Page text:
Nobody needs to remind you that technology has changed the way architects design buildings, develop new business, and manage their firms. Yet for a variety of reasons—ranging from simple fear to financial concerns—many firms have not made the leap to BIM and beyond. Don’t be afraid, says Marty Doscher, Assoc. AIA. He is the founder and director of Synthesis Technology Integration, a Venice, Calif.–based consulting firm that helps design and construction companies implement and integrate technology into all areas of their business. A self-confessed geek, Doscher, 43, is a former technology director at the Los Angeles firm Morphosis Architects. He feels equally at ease in hanging out with tech people as he does with designers. Doscher spoke to about the transition to high tech.
You snooze, you lose.
If you look at the big picture, it’s change or perish. That might sound alarmist, but it’s true. The times are different and so is the context of how we work. To be competitive, a firm must be up to speed with technology and come to grips with what it means to use tech to design projects. “You have to say, ‘I want to be more competitive and provide better service and design better buildings,’ ” Doscher says. “The fact is, the market demands that we change our ways.”
Spend the money.
In general, new technology doesn’t have to cost an arm and a leg. It’s best to always keep a budget for technology. Regardless of the size of the firm, estimate that 5 percent of annual fees will go to software and hardware, Doscher suggests. To stay current, plan on replacing or upgrading your hardware and software every three to five years (and don’t even think about pirating the software). It’s important to always refresh the technology. And remember to think big, especially when it comes to processor speed and screen size. There is a correlation between bigger screens and greater productivity. “It’s all worth the investment, and with depreciation, the upgrade will pay for itself over time,” he says.
Make your firm a contemporary, global, and virtual practice, Doscher says. That means that you should be able to walk into your client’s office and bring your office with you on your laptop or tablet. Doscher says that this is a habit of responsive designers: Speed helps them meet the needs of clients who are not always there. A firm’s work must be able to happen everywhere, be it on a park bench or in a coffee shop. “You can meet your client over a screen,” he says.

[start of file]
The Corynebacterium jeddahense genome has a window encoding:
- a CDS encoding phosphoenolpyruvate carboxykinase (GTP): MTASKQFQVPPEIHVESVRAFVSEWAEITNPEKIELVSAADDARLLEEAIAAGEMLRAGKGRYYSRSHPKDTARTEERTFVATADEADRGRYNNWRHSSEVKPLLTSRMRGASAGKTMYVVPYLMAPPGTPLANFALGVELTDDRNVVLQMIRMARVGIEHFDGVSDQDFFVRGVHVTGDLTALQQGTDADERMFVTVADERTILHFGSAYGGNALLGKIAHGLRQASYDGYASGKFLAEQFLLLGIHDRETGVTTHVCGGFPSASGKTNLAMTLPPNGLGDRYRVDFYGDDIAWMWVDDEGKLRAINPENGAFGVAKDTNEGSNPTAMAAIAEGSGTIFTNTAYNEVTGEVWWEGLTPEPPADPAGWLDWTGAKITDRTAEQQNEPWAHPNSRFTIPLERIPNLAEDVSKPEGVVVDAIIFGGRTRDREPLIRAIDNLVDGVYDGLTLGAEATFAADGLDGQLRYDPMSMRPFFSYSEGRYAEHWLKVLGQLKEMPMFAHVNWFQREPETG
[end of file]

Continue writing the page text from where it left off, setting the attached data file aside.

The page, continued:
See the clouds.
To truly work everywhere, migrate to cloud computing. This not only lets you take your office with you, it lets everyone you are doing business with have access to your office, Doscher says. Email is wonderful, but it’s not real time. With cloud computing, you can have a conversation with the structural engineer and the client simultaneously, and everyone involved can comment on and edit a document. These new tools allow for a more collaborative and therefore richer experience.
BIM or bust.
Begin modeling in 3D. Manual isn’t as reliable anymore. “Clients and non-architects have a hard time reading drawings,” Doscher says. “They just don’t get it—so you need 3D for better communication.” Architects who master 3D modeling shouldn’t idle: They should then take the next step to BIM. This software can be expensive, and it might be difficult to make the transition, which is why many small firms don’t use it. Beyond learning how to use the technology, it’s necessary to “invest in the mind-set,” he says.
You are not alone.
Tech can be scary, Doscher says. But not being aware that a technology exists or how it works should not be an impediment. You don’t need to hire an entire tech department to make sure things run smoothly. There are a number of inexpensive remote services that provide assistance and training with a phone call or a click, and these are available to everybody. Technical assistants can coach you through a problem remotely. “You’ll waste a lot of time if you think you can solve the problem by having the local high school kid come around to help,” Doscher says.
Practice makes perfect.
Designers who want to see the benefits of technology advances such as virtualization and BIM—and want happier clients—need to put in the time with the new technology through practice. We are always more comfortable with the old ways of working, Doscher reckons. “Getting out of your skin can feel like putting on a blindfold and running across the street,” he says. “But it will pay off in the end.”
Note: This story has been updated since first publication.